Electronic Frontier Foundation Media Release
Conviction of Scientology Critic Raises Free Speech Issue
Electronic Frontier Foundation Concerned US Court Violated Free Speech
For Immediate Release: June 22, 2001
Cindy Cohn, EFF Legal Director,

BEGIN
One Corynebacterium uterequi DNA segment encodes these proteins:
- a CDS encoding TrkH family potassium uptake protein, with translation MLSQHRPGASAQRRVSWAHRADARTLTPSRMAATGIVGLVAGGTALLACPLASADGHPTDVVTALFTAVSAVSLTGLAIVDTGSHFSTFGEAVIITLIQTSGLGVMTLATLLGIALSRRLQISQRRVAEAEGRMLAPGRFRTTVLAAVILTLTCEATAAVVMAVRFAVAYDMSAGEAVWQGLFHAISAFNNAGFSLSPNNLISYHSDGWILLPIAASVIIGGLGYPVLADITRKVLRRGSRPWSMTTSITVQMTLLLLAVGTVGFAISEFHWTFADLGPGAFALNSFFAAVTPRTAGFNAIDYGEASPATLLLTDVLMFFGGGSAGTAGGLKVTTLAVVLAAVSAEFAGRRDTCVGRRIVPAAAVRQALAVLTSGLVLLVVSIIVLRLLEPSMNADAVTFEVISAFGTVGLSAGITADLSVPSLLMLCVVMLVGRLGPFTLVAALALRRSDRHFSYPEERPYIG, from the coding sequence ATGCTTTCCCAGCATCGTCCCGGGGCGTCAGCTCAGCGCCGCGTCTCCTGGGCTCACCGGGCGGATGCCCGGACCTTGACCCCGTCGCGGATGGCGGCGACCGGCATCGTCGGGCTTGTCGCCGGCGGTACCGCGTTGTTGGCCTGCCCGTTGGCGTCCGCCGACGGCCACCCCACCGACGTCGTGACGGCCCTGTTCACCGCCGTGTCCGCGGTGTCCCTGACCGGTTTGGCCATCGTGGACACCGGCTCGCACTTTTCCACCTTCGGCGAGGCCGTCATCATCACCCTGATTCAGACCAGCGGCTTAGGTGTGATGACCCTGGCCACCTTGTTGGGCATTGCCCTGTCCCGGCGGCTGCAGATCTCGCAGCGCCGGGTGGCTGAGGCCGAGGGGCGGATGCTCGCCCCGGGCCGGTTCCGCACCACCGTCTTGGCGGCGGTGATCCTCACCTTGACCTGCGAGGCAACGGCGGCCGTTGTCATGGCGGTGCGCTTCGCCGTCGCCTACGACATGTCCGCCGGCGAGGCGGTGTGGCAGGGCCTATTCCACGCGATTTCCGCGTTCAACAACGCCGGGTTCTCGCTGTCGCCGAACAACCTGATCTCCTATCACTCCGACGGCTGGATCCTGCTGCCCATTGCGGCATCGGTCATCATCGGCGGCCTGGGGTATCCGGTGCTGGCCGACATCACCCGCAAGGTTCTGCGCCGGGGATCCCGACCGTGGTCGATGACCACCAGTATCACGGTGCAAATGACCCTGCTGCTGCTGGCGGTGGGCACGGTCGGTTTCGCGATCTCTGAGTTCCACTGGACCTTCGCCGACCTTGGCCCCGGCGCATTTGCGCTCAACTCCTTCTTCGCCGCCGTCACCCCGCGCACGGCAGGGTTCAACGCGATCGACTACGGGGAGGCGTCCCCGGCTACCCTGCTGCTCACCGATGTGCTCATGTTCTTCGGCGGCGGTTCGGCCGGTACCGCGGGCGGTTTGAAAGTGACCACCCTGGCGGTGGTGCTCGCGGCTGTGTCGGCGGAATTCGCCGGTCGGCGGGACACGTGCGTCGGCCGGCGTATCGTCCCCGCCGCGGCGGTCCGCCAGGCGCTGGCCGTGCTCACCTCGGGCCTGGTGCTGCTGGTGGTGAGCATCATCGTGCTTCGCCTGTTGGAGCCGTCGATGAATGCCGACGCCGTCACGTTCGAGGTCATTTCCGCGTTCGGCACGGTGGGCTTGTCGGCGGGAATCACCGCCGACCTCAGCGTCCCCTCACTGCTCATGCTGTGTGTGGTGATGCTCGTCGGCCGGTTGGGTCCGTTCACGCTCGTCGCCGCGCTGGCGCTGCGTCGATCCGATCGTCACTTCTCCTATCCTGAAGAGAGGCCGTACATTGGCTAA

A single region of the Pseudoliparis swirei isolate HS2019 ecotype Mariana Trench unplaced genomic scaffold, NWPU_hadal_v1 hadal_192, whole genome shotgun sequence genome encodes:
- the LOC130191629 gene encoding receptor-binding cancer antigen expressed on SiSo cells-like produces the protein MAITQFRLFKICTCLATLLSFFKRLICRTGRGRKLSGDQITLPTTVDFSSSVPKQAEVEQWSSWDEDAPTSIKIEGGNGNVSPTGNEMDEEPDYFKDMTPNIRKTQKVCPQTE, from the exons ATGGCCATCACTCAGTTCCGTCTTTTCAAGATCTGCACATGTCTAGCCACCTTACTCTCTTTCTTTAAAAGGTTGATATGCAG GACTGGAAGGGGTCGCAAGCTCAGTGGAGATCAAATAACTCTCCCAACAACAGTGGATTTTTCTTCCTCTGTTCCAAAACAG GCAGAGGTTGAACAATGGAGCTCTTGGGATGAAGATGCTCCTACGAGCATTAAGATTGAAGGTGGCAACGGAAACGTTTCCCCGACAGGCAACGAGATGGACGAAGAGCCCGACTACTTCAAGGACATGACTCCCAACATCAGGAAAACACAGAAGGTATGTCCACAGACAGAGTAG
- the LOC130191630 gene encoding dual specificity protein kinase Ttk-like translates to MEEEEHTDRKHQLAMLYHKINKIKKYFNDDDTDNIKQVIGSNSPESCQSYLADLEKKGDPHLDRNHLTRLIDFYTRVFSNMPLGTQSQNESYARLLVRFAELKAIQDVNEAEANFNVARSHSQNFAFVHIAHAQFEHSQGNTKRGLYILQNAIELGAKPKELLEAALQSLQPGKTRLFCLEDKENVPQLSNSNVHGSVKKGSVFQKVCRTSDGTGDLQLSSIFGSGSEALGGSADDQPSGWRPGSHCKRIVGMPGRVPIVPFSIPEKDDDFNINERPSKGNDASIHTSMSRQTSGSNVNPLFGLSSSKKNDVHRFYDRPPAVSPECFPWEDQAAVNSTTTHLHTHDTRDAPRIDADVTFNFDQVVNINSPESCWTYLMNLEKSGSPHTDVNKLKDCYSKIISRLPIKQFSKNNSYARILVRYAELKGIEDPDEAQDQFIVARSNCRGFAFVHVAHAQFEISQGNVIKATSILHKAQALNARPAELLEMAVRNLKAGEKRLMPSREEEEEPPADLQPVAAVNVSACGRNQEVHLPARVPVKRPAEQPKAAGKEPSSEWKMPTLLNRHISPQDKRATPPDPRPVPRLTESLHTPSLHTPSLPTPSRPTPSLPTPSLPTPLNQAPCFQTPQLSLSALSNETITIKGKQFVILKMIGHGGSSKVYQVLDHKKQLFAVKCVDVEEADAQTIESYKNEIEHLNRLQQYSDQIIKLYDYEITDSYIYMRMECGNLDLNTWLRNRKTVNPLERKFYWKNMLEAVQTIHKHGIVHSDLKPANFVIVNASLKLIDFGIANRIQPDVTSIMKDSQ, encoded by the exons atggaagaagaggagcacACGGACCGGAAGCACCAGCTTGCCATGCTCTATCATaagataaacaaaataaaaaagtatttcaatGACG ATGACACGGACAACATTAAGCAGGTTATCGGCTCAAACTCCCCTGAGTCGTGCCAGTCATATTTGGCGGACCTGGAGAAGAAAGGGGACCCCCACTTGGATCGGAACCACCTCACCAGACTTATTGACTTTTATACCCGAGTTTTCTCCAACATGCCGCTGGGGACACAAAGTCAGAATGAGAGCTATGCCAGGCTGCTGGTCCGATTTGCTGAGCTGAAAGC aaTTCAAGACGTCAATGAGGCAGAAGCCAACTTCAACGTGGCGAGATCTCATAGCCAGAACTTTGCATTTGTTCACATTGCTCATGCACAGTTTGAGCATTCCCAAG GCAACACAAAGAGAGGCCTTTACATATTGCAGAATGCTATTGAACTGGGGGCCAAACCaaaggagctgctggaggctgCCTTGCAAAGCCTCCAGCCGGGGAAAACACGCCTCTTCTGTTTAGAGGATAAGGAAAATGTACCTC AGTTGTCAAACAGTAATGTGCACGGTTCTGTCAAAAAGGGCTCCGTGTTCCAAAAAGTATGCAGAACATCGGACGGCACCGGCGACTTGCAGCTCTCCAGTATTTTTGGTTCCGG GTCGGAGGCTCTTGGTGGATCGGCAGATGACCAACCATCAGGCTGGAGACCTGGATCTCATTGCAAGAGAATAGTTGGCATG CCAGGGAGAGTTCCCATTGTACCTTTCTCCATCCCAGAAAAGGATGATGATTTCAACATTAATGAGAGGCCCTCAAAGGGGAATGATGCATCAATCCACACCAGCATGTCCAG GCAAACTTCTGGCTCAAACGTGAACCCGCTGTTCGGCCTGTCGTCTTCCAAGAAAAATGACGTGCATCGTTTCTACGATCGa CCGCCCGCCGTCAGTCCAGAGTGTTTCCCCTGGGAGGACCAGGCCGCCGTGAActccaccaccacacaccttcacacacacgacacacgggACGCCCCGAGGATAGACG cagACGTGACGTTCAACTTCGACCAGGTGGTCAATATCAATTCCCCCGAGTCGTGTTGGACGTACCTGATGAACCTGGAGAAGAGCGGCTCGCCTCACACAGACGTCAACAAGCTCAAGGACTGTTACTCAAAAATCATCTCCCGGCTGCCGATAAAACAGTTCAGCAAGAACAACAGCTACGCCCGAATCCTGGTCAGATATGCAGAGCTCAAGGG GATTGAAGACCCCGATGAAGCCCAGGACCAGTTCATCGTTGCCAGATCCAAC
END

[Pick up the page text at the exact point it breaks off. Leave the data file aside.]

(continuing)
+1 415 436 9333 x108 http://www.eff.org/Legal/Cases/Scientology_cases/20010622_eff_henson_pr.html San Francisco - The Electronic Frontier Foundation (EFF) today expressed concern over a California court conviction of H. Keith Henson in a case involving online criticism of the Church of Scientology (CoS). In a decision which appears to have violated his constitutional right to free speech, a jury in Riverside County convicted Henson of threatening the free exercise of religion by members of the CoS. "We are deeply concerned that the decision violates Mr. Henson's free speech rights," said EFF Legal Director Cindy Cohn. "Since he does not appear to have made any credible threat of physical attack as required for conviction under the U.S. Constitution, Mr. Henson has a legal right to express criticisms online without fearing a prison term." On April 26, 2001, Henson was convicted of threatening to interfere with the CoS members' freedom to enjoy their constitutional right to the free exercise of religion. Although official trial documents are not yet available, the verdict seems based on Henson's activities while picketing the CoS desert compound and postings on the Internet alt.religion.scientology newsgroup. It appears that the postings admitted into evidence included only fragments of longer postings or threads taken out of context. For example, the defense was apparently prohibited from showing that a comment about "cruise missiles" was made in response to a joke about actor Tom Cruise. The trial judge also allegedly forbid Henson from explaining why he was protesting Scientology. Henson was also accused of making and attempting to make terrorist threats against the CoS, however the jury convicted only on a single misdemeanor charge under a California "hate crime" statute. EFF is concerned that the jury may have convicted Henson on this one charge based on misinformation and mislabeling of evidence introduced at trial. The basic requirements for conviction under California Penal Code section 422.6 are that "force or the threat of force" must be involved and that "the speech itself threatened violence against a specific person or group of persons and that the defendant had the apparent ability to carry out the threat." Neither of these requirements appear to have been met in Henson's case. For instance, Henson's discussions apparently included long-range missile systems in connection with the CoS desert compound. Such statements seem inadequate to substantiate a reasonable fear that he would actually launch or have the ability to launch a missile attack against anyone. Furthermore, a recent decision by the 9th Circuit Court of Appeals, Planned Parenthood v. American Coalition of Life Activists, clarified that strong advocacy is protected expression stating, "it doesn't matter if the speech makes future violence more likely; advocating 'illegal action at some indefinite future time' is protected." Following his conviction, Henson took refuge in Canada where, based on information Scientology sent to authorities, he was arrested in a shopping mall parking lot, by a heavily armed paramilitary unit. However, Canadian officials later released Henson and accepted his application for asylum. In a May 30th phone interview with the Toronto Star newspaper, Henson's wife said that he is being targeted by the CoS because he has been working to expose the group as a crime syndicate for five years. EFF Executive Director Shari Steele commented, "EFF is deeply disturbed by these possible violations of Mr. Henson's constitutional rights. This trial seems intended to punish Mr. Henson for his opposition to a powerful organization, using the barest thread of legal justification to do so. EFF joins Mr. Henson's American counsel in urging the California Court of Appeals to set aside this verdict and confirm Mr. Henson's right to protest publicly a group that he opposes."